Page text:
The Impact of Incarnational Ministry

By Reed Haigler Hoppe

“You know, in 1978 we stoned a missionary here. Killed him. We haven’t allowed anyone else in here since then…until you guys. You are different. It’s not your words, it’s your actions. We love you. We’re really glad that you came.”  –Peruvian Woman

Billy and Laurie Drum serve with The Mission Society team in Peru, along with their nine-year-old daughter, Sarah. The Drums live in a rural mountain community called Patarcocha. Their adobe house complete with mud walls, a bucket toilet, and frequent water shortages – is perched two miles high into the Andes.

Billy and Laurie moved to Peru from Texas almost five years ago. Both science teachers, the Drums weren’t quite sure what their lives would look like in Peru, but they knew they had been called to cross-cultural ministry. “We are just lay people. We aren’t pastors. We came to the field as science teachers. So we always felt like we would just be sowing seeds here in Peru,” said Laurie (pictured above).

The Drums founded the Kuyay Talpuy program, which means “sowing seeds with the love of God” in Quechua, the local language. Through the Kuyay Talpuy education centers, the Drums are able to touch the lives of children, their families, and their communities. “We want to plant seeds of the gospel and of Christ’s love in the children here,” said Laurie.

Despite their intense desire to move to Patarcocha, it took a funeral of a dear friend to open the door. “After two years of working in the community every day, but living 45 minutes away in Huancayo, we were granted permission to actually move here.”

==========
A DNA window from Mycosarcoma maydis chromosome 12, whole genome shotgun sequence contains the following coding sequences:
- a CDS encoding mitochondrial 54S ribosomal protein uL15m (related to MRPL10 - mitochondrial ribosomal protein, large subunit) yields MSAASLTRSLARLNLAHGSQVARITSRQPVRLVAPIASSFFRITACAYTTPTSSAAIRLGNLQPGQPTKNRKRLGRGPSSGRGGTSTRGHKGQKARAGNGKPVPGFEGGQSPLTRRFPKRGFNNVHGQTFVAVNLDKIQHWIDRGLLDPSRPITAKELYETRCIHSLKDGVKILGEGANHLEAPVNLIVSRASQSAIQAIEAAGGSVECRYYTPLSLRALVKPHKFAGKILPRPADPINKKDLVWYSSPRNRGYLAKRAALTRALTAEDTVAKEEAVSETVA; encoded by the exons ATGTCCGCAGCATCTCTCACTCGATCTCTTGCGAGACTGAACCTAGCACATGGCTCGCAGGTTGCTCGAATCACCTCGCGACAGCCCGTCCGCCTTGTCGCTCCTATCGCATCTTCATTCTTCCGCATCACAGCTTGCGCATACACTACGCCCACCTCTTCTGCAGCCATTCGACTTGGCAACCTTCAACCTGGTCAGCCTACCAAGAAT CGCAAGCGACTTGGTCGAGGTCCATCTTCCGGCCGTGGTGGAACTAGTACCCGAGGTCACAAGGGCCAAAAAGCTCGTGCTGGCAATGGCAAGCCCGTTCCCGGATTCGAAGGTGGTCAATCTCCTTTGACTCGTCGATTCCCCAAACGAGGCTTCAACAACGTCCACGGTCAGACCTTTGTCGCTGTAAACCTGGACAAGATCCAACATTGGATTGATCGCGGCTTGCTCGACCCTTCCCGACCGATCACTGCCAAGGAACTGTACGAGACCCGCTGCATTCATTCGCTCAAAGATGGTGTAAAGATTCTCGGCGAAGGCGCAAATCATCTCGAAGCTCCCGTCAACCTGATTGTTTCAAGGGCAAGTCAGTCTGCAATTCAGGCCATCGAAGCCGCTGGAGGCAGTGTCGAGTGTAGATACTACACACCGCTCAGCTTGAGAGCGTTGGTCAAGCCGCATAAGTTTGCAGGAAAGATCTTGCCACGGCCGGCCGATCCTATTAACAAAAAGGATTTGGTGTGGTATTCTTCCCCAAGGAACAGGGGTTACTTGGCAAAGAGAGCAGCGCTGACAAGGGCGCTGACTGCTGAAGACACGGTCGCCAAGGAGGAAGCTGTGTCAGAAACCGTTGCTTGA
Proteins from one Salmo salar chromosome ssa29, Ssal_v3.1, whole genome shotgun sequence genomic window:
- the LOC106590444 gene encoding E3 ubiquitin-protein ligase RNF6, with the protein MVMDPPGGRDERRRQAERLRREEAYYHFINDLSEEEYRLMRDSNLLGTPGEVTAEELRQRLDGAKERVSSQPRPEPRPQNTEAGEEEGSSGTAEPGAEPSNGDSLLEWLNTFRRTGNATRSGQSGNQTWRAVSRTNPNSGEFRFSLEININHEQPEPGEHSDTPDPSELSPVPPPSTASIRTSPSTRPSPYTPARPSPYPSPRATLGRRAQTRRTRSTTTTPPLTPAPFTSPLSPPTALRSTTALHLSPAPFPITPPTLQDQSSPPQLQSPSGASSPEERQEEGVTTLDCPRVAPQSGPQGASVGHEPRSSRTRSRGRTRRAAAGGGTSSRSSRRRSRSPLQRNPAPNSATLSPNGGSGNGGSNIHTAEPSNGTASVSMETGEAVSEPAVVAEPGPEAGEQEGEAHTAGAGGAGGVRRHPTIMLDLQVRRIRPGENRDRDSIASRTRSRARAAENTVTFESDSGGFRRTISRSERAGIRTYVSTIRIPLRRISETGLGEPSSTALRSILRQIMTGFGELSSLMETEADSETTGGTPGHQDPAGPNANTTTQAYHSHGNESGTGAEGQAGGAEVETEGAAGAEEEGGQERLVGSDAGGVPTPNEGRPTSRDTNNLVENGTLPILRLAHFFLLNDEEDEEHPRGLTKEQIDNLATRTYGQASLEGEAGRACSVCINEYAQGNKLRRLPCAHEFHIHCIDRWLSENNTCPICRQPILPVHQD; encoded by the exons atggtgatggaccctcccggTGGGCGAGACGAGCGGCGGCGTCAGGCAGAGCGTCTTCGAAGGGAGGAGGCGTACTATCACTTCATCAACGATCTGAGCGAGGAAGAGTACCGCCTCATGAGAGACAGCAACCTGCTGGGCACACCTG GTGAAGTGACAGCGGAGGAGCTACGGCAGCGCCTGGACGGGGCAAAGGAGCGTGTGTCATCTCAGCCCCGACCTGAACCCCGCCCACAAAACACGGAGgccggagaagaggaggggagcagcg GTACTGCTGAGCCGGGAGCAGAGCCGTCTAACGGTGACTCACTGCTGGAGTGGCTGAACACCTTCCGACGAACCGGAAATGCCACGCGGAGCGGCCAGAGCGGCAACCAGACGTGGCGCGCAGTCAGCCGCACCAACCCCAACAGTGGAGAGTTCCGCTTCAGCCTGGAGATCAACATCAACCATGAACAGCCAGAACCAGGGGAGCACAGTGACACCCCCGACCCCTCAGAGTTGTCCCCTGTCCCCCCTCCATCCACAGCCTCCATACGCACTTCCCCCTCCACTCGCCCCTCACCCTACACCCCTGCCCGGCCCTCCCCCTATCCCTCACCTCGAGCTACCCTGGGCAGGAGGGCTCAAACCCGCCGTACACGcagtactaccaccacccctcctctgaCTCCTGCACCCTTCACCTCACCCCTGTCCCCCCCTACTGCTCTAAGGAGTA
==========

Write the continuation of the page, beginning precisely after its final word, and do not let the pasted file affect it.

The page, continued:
“Mama Victoria was the matriarch of the community of Patarcocha,” said Laurie. “Through her death and our inclusion in her family during the funeral, we were finally given recognition as members of the community. We suddenly moved from ‘missionaries’ and ‘gringos’ to a new, more intimate role.

“The community rallied around us and helped us make plans and begin to move in. We became neighbors and friends. We began to work on community issues together. We began to have community struggles together. We bonded in a new way.

“Living among the people has had the greatest impact on our ministry. We worked hard to try not to improve our living situation beyond what others in the community had access to. People knew that we could live better than they did, but we chose not to. We chose to be like them. We shop in the open market alongside our neighbors. Our daughter attends the same school as their children. We eat what they eat.

“We will always look different, and they will always know that we aren’t really from here, but they now consider us one of them. They call us family. That’s huge!” said Laurie.

When asked how she felt about the statement from a neighbor (in the read-out above), Laurie remarked, “Honestly, I have to say that during the first year when we were really being persecuted and we considered leaving, had we known that there was a history of killing missionaries here, we would have definitely left and not persevered. But, in this case, not knowing may have been the best thing. We stayed and stuck it out, and the ministry was blessed,” said Laurie.

Reed Haigler Hoppe is The Mission Society’s associate director for communications and is an ordained deacon in the Alabama-West Florida Conference of The United Methodist Church.

The Drums are relocating from Peru to a least reached area of the world in 2013. They plan to work with refugees and missionaries in their new field in the areas of counseling, coaching, and training. Learn more about their ministry and watch a video at http://www.themissionsociety.org/.